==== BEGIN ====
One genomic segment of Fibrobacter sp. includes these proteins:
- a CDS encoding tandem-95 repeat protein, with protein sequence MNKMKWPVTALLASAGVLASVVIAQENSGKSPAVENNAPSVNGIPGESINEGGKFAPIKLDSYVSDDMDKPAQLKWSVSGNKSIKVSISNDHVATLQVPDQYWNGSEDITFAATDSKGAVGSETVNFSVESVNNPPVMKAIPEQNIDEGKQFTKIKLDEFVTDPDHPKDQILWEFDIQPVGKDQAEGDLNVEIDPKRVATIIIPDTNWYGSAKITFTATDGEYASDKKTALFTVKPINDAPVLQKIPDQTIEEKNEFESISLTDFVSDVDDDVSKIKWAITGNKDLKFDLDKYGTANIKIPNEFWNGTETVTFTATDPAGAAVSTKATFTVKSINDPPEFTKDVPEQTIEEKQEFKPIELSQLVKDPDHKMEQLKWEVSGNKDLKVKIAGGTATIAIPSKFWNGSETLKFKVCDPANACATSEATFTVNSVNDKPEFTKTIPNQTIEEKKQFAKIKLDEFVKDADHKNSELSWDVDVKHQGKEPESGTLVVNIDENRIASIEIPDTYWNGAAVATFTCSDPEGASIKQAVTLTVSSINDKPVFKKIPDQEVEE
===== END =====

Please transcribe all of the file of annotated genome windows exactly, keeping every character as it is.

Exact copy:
One genomic segment of Fibrobacter sp. includes these proteins:
- a CDS encoding tandem-95 repeat protein, with protein sequence MNKMKWPVTALLASAGVLASVVIAQENSGKSPAVENNAPSVNGIPGESINEGGKFAPIKLDSYVSDDMDKPAQLKWSVSGNKSIKVSISNDHVATLQVPDQYWNGSEDITFAATDSKGAVGSETVNFSVESVNNPPVMKAIPEQNIDEGKQFTKIKLDEFVTDPDHPKDQILWEFDIQPVGKDQAEGDLNVEIDPKRVATIIIPDTNWYGSAKITFTATDGEYASDKKTALFTVKPINDAPVLQKIPDQTIEEKNEFESISLTDFVSDVDDDVSKIKWAITGNKDLKFDLDKYGTANIKIPNEFWNGTETVTFTATDPAGAAVSTKATFTVKSINDPPEFTKDVPEQTIEEKQEFKPIELSQLVKDPDHKMEQLKWEVSGNKDLKVKIAGGTATIAIPSKFWNGSETLKFKVCDPANACATSEATFTVNSVNDKPEFTKTIPNQTIEEKKQFAKIKLDEFVKDADHKNSELSWDVDVKHQGKEPESGTLVVNIDENRIASIEIPDTYWNGAAVATFTCSDPEGASIKQAVTLTVSSINDKPVFKKIPDQEVEE